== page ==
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NEW YORK ( TheStreet) -- Research In Motion(RIMM) investors received a somewhat unsurprising, albeit painful press release stating the warehouse is bulging at the seams and inventory writedowns are expected to wipe out this quarter's profit.
In August of last year, I questioned if RIM would survive another year. RIM was trading near $26 a share. Comments received included "ridiculous" to "This is one of the best articles that fairly and objectively describes RIM's position and market space." At the time, I remained bearish despite the "attractive" price-to-earnings ratio.
I believed that
Google's(GOOG) execution into the mobile space demonstrated near perfection and the overnight market-share penetration would erode RIM's ability to compete. As it turns out, Google ran laps around RIM, but
Apple's(AAPL) iPhone delivered what high-end consumers wanted also.
Since then, Apple overtook RIM for smartphone sales even in Canada, Google's Android remains at second place, and
Nokia(NOK) supported by
Microsoft(MSFT) and left for dead by almost everyone, is making a comeback (Read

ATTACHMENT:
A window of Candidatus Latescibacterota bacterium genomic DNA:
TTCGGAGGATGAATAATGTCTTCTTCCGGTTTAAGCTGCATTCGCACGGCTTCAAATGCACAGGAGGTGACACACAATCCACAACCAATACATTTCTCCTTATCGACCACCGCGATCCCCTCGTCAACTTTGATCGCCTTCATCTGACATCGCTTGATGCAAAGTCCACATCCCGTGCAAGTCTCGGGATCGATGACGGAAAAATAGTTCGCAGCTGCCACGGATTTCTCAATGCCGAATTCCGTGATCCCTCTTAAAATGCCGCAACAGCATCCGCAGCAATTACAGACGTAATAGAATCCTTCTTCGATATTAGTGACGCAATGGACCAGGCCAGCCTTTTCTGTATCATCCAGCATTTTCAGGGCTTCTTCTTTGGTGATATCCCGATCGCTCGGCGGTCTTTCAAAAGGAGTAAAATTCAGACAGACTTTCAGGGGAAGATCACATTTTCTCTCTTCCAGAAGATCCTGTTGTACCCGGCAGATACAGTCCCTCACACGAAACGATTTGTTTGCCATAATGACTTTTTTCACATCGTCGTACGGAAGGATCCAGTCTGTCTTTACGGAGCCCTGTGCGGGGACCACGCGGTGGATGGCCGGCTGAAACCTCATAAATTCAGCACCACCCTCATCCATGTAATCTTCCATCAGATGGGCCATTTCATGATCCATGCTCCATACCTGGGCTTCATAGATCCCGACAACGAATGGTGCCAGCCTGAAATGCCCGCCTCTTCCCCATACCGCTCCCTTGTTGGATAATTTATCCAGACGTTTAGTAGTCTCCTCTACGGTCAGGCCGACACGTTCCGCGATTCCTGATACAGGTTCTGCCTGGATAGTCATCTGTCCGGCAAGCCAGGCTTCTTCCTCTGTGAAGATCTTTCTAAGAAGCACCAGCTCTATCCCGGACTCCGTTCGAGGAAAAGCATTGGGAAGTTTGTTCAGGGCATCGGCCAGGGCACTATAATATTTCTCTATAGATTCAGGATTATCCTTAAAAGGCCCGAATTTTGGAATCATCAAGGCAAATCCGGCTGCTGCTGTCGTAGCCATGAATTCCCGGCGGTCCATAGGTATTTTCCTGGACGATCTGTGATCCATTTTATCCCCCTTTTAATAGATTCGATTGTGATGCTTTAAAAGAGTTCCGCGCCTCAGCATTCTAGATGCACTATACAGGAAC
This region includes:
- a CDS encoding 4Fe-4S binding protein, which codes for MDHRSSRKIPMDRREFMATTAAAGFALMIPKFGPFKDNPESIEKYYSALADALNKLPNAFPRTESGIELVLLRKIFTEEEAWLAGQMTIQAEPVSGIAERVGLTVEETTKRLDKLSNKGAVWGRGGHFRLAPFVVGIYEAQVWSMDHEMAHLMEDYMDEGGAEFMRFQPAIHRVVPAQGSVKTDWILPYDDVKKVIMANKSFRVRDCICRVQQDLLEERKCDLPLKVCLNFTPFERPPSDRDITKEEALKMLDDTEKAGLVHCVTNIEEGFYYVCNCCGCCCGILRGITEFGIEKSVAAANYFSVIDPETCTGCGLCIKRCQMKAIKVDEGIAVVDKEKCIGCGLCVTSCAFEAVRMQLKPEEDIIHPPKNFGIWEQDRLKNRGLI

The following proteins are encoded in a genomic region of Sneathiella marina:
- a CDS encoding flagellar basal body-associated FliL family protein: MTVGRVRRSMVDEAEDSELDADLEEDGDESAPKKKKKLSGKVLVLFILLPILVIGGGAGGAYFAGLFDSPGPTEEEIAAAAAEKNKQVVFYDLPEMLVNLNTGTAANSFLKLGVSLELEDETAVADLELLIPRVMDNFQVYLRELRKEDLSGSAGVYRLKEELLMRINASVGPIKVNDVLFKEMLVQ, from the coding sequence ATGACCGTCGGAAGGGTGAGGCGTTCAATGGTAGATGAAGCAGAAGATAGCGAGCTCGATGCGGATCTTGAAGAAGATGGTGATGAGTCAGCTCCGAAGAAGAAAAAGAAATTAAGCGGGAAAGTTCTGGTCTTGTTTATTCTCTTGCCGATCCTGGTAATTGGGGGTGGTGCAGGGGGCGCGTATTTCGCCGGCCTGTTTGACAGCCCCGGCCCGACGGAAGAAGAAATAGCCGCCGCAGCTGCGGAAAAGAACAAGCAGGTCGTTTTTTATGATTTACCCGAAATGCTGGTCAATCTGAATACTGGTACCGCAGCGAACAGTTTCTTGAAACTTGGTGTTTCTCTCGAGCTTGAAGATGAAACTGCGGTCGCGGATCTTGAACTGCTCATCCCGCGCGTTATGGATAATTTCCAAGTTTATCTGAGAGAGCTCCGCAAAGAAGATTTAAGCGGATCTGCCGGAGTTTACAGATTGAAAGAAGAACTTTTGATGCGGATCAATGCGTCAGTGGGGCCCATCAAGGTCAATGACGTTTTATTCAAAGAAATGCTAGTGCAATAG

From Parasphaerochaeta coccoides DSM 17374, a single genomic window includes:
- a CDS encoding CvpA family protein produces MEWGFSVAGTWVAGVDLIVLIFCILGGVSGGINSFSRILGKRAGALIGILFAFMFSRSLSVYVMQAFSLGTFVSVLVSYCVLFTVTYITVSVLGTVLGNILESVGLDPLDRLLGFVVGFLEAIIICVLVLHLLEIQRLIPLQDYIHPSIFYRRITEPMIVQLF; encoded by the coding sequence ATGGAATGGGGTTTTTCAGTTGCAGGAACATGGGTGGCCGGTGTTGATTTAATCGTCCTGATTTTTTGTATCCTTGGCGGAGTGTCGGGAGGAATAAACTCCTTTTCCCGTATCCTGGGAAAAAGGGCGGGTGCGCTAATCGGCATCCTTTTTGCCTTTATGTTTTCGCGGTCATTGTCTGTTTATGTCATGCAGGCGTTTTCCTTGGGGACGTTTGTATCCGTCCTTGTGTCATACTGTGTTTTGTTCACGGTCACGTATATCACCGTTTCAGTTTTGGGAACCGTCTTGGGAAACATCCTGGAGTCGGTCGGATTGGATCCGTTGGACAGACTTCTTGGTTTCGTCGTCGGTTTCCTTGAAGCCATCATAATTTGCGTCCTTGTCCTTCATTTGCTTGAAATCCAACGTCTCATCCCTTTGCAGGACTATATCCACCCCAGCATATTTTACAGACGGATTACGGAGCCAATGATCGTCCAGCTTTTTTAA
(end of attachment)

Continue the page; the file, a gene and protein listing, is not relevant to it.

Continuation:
Rocco Pendola's insightful bullish article about Nokia and Microsoft).
RIM's stock price reflects the opinion of a company losing its way. However, does RIM also present an opportunity? By December of 2011, with shares trading for less than half at $12-13 a share, I believed all the negative developments and failings of RIM were fully priced in. BlackBerry may not be popular and sexy with North American investors, but around the world sales remained respectable. I will get back to global sales, but let's take a look under the hood for valuations based on hard assets.
When co-CEOs Jim Balsillie and Mike Lazaridis finally stepped down (pushed while kicking and screaming may be closer to reality), at least RIM could place Thorsten Heins at the helm. Selling RIM would not be the first large tech company he successfully liquidated.
I imagine Heins asked for and received wide latitude from the board of directors to right the ship. Heins has a lot of RIM assets to sell and the current stock price may not reflect the true value.
RIM has no long-term debt (thank goodness), and holds enough cash to either stop the bleeding or negotiate a favorable sale. Using the last annual balance sheet and adjusting based on my valuations: